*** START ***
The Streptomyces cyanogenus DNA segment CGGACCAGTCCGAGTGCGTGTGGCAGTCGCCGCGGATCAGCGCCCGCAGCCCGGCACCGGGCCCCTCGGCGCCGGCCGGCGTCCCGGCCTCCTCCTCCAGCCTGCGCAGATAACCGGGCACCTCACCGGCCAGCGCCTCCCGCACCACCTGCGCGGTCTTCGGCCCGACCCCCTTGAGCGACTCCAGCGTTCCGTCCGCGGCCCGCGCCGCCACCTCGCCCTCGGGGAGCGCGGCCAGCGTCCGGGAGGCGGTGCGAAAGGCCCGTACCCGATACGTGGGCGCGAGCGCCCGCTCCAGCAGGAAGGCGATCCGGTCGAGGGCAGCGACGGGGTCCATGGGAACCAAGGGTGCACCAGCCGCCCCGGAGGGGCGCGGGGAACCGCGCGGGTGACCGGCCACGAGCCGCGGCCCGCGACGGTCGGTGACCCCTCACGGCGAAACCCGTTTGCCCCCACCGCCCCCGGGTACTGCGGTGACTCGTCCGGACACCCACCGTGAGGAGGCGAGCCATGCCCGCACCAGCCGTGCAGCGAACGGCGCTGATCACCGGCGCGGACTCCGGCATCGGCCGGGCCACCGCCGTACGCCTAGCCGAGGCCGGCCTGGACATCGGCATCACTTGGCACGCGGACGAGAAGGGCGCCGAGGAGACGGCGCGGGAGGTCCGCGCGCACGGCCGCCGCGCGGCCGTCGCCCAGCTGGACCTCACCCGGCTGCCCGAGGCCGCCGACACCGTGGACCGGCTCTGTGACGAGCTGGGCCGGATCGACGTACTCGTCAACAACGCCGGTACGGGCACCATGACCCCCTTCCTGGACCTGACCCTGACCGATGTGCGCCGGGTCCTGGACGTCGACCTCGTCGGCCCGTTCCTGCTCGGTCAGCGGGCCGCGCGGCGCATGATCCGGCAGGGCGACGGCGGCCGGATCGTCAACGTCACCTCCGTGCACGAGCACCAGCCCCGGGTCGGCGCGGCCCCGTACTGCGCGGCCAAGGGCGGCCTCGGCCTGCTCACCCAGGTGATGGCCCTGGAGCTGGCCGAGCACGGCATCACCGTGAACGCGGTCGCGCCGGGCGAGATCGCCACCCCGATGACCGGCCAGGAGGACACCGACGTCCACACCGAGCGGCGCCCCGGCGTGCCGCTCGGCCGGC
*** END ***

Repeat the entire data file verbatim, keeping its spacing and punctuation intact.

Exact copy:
The Streptomyces cyanogenus DNA segment CGGACCAGTCCGAGTGCGTGTGGCAGTCGCCGCGGATCAGCGCCCGCAGCCCGGCACCGGGCCCCTCGGCGCCGGCCGGCGTCCCGGCCTCCTCCTCCAGCCTGCGCAGATAACCGGGCACCTCACCGGCCAGCGCCTCCCGCACCACCTGCGCGGTCTTCGGCCCGACCCCCTTGAGCGACTCCAGCGTTCCGTCCGCGGCCCGCGCCGCCACCTCGCCCTCGGGGAGCGCGGCCAGCGTCCGGGAGGCGGTGCGAAAGGCCCGTACCCGATACGTGGGCGCGAGCGCCCGCTCCAGCAGGAAGGCGATCCGGTCGAGGGCAGCGACGGGGTCCATGGGAACCAAGGGTGCACCAGCCGCCCCGGAGGGGCGCGGGGAACCGCGCGGGTGACCGGCCACGAGCCGCGGCCCGCGACGGTCGGTGACCCCTCACGGCGAAACCCGTTTGCCCCCACCGCCCCCGGGTACTGCGGTGACTCGTCCGGACACCCACCGTGAGGAGGCGAGCCATGCCCGCACCAGCCGTGCAGCGAACGGCGCTGATCACCGGCGCGGACTCCGGCATCGGCCGGGCCACCGCCGTACGCCTAGCCGAGGCCGGCCTGGACATCGGCATCACTTGGCACGCGGACGAGAAGGGCGCCGAGGAGACGGCGCGGGAGGTCCGCGCGCACGGCCGCCGCGCGGCCGTCGCCCAGCTGGACCTCACCCGGCTGCCCGAGGCCGCCGACACCGTGGACCGGCTCTGTGACGAGCTGGGCCGGATCGACGTACTCGTCAACAACGCCGGTACGGGCACCATGACCCCCTTCCTGGACCTGACCCTGACCGATGTGCGCCGGGTCCTGGACGTCGACCTCGTCGGCCCGTTCCTGCTCGGTCAGCGGGCCGCGCGGCGCATGATCCGGCAGGGCGACGGCGGCCGGATCGTCAACGTCACCTCCGTGCACGAGCACCAGCCCCGGGTCGGCGCGGCCCCGTACTGCGCGGCCAAGGGCGGCCTCGGCCTGCTCACCCAGGTGATGGCCCTGGAGCTGGCCGAGCACGGCATCACCGTGAACGCGGTCGCGCCGGGCGAGATCGCCACCCCGATGACCGGCCAGGAGGACACCGACGTCCACACCGAGCGGCGCCCCGGCGTGCCGCTCGGCCGGC